It’s almost Halloween and I’d be remiss if I didn’t spook up the Roundpeg blog a little bit. Prepare yourself, dear reader, for what you are about to read is by far the scariest, most terrifying blog post you have ever read. You’ve been warned! 

There’s plenty to be afraid of around Halloween time. But, there’s something far scarier than the ghastliest ghoul. More sinister than the horrible monster living in your closet. More petrifying than even the most bloodthirsty beast.

And worst of all, these creatures come around more than just once a year. They are always lurking. Always ready to strike their next unsuspecting victim.

Bad blog posts!!!

I know that was pretty scary, so quickly look at some cat pictures to calm your nerves before we continue. Ready? Ok.

Yes, bad blog posts are very real, very scary and everywhere you look. Now, the kind of bad blog posts I’m talking about aren’t bad because of their content, although those certainly do exist too. I’m talking about blog posts that are terrifying on a technical level.

Fortunately, much like the fangs of a vampire or the excessive fur of a werewolf, bad blog posts also have tell-tale signs that make them easy to spot. So, whether is an informational read on a random website or looking to start your own blog, here’s what to watch out for in bad blog posts. 

Unless of course you are some madman, hell-bent on creating the most horrifying, unreadable blog posts known to mankind. Then this is more of a tutorial.

Claustrophobic Copy

Bad blog posts can bury you alive. But instead of locking you in a coffin, bad blog posts do it with words. 

A cluttered page is extremely hard for a reader to take in. It’s also a giant turn-off. Imagine opening a link to a blog post with nothing but a headline followed by copy in 12-point font: does that sound attractive to you at all? Didn’t think so. If you don’t even want to read your own blog post, how can you expect anyone else to?

A good blog post makes itself accessible to its audience and is easy to read. A simple way to do this is to break down your blog post into sections. Devote each section to a different subject and designate it with a headline. Headlines not only help add a little white space and break up copy, but they also help guide your reader through the page. If they don’t have time to read the whole blog post at that very moment, headlines can help them find the information they are looking for.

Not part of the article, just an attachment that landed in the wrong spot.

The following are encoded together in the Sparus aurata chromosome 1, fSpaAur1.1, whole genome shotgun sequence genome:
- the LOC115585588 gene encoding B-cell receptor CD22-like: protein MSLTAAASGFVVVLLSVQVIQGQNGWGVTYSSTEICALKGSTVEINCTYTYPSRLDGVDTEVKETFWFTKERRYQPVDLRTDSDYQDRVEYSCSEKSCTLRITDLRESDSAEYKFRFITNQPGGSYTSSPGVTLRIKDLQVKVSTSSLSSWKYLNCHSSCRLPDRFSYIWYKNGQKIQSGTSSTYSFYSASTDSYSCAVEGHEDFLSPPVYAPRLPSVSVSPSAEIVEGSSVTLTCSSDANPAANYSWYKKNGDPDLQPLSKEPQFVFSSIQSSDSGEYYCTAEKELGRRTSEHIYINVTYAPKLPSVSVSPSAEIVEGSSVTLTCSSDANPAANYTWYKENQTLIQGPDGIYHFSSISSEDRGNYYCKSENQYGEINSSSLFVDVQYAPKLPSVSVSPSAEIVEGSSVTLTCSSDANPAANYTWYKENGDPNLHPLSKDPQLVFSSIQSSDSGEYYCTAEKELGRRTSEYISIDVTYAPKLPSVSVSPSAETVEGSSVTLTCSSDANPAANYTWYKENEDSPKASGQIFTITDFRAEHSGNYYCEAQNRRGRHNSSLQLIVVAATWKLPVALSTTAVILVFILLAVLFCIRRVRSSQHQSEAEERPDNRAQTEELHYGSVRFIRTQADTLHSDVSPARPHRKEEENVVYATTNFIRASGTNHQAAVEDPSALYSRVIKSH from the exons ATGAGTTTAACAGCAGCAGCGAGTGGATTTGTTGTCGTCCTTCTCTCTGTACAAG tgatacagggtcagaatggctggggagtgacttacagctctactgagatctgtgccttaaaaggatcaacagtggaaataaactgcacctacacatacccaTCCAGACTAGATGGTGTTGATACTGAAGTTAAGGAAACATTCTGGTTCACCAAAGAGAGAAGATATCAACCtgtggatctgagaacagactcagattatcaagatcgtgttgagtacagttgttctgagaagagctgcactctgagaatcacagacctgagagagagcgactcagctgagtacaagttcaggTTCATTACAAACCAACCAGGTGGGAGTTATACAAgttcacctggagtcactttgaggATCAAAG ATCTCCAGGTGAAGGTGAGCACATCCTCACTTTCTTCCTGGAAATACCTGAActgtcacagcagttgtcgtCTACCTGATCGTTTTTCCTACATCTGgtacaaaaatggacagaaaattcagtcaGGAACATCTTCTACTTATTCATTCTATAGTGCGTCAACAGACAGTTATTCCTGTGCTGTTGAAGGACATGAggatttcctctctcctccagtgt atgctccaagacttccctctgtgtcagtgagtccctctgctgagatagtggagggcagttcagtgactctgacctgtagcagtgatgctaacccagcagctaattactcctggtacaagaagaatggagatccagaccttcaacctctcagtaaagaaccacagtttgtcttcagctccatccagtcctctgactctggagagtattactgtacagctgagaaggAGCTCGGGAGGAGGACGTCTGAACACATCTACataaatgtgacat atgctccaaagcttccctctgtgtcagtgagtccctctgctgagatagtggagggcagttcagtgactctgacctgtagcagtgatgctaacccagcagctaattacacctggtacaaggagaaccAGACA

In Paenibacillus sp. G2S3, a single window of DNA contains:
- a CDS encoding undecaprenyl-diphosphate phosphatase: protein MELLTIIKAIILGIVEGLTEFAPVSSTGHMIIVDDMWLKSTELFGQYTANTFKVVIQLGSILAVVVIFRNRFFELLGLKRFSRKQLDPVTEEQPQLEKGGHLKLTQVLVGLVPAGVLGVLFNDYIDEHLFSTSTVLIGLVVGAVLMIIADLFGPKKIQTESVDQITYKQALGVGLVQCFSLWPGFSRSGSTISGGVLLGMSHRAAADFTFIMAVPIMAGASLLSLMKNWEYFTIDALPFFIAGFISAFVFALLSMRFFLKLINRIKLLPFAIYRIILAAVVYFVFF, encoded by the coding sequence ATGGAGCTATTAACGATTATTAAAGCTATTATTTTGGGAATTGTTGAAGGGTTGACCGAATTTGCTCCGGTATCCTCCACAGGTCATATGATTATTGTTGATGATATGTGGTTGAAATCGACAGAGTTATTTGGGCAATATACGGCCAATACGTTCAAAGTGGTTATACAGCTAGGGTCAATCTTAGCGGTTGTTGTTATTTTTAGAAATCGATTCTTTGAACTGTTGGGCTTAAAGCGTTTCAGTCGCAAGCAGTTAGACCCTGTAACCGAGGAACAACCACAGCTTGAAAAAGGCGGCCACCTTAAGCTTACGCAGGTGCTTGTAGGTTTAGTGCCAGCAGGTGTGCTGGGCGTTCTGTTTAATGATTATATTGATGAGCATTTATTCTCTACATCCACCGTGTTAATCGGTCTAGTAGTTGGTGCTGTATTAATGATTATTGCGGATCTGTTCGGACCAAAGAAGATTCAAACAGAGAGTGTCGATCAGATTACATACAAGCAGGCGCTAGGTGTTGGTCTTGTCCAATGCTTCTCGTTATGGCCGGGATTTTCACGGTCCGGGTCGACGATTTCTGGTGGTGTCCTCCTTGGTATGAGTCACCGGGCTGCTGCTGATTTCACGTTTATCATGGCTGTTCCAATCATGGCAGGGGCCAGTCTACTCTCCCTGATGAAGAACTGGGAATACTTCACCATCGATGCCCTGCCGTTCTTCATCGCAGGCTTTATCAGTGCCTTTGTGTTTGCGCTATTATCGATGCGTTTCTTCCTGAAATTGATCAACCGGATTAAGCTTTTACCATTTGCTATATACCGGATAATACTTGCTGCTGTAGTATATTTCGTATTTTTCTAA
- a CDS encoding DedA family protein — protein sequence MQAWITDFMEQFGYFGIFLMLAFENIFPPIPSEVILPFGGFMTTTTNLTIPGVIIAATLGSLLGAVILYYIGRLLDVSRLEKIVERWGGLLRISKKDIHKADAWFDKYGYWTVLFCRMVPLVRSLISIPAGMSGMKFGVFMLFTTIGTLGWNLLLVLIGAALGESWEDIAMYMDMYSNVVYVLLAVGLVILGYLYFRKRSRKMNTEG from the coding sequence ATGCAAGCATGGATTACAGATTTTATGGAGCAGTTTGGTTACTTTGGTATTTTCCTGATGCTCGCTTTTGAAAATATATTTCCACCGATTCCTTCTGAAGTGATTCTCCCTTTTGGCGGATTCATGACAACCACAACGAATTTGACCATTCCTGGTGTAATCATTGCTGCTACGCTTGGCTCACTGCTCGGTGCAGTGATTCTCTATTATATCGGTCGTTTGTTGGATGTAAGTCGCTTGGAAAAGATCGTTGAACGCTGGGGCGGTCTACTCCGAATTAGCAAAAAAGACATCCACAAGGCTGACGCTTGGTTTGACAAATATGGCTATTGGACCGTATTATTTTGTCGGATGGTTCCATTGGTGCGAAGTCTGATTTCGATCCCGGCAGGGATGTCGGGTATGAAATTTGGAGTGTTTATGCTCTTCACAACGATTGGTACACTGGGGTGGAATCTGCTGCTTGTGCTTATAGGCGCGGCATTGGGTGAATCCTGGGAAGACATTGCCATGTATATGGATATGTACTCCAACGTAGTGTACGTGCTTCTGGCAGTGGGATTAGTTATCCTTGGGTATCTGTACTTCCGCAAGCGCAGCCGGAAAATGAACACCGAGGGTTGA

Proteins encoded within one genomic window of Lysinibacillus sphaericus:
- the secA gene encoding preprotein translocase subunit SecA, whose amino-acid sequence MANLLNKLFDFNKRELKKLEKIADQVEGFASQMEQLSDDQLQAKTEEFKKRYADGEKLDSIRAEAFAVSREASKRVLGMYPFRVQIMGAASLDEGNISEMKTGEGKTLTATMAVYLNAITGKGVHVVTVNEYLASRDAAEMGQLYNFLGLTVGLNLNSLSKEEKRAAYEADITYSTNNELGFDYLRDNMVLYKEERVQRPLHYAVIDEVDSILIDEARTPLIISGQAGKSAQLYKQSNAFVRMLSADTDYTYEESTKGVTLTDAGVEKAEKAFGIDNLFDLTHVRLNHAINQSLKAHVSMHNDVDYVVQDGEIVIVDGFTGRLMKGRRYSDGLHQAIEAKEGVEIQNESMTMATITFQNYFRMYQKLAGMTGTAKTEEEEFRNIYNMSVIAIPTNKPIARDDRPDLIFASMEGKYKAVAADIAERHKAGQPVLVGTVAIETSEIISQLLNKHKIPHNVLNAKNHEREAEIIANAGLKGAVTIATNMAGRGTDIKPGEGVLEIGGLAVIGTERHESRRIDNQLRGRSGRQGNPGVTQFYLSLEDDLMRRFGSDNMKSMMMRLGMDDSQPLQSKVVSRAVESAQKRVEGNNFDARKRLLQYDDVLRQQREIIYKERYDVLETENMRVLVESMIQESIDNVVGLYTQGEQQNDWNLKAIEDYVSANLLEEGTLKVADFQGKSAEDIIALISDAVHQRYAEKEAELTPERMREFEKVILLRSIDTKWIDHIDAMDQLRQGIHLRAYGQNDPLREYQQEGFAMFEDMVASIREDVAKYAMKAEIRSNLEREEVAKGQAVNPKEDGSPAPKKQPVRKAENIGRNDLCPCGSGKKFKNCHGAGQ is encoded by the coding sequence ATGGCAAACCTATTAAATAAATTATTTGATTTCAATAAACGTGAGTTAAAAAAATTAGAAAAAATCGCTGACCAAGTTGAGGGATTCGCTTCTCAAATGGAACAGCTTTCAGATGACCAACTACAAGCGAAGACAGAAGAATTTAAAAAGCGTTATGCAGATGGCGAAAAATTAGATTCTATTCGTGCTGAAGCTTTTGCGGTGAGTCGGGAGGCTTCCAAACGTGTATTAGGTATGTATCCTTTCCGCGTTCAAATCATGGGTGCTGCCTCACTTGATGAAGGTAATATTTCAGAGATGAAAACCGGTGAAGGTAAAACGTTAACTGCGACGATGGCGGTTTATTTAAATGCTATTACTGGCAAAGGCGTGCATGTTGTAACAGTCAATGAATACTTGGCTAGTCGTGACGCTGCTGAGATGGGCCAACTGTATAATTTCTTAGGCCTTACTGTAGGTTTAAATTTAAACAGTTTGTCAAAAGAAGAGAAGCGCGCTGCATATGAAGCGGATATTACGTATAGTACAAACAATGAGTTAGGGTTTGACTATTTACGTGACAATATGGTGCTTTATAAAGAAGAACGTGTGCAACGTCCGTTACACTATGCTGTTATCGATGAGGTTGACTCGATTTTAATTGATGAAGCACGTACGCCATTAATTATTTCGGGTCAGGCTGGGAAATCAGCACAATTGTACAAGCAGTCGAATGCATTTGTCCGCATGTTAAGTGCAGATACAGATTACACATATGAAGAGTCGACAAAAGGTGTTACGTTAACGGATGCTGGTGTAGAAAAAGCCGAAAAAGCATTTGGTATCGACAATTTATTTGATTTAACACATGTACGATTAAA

Lackluster Layout

Even with the presence of headlines and multiple sections, a blog post full of good content can be boring. And boredom can kill!

Just kidding, it won’t actually kill. What it will do though is decrease the chances of someone actually sticking around long enough read your entire blog and getting the awesome information contained within. When you are laying out your blog, always think about ways to keep readers engaged and interested.

A great way to keep your blogs interesting is to pepper in images, GIFs and/or videos throughout your article. They can help keep your audience engaged while at the same time supplementing the content. Maybe a goofy GIF doesn’t fit into your technical piece, but you can still add things like figures to keep it interesting.

Another easy way to keep your content fresh is by emphasizing content by putting it in a numbered list or bullet point form. This helps to put a certain amount of emphasis behind the information and subtly implies that it could be more valuable than the rest.

Excruciatingly Extensive

A classic study a few years showed that the typical human has an attention span of right around 8 seconds, shorter than that of a goldfish. You can blame it on smart phones, TV, whatever you want. But, you can’t ignore it.

On the internet, the short attention spans of readers make it difficult for even short blog posts to be read to completion, let alone lengthy ones. But, you also have to keep in mind that Google algorithms can penalize blog posts that are too short, putting you between a rock and a hard place. 

A rule of thumb for a good blog post is to keep the word count between 600 and 800 words. A little more than that is OK, but if you find yourself writing upwards of 1,000 words for a blog post you may want to take a step back. You are entering the danger zone. Perhaps the topic you are writing about would be fit for two shorter posts instead of one giant one? 

There are several things that go into making a truly scary blog post. However, there’s a lot more that goes into making an awesome one. Happy Halloween and happy writing.

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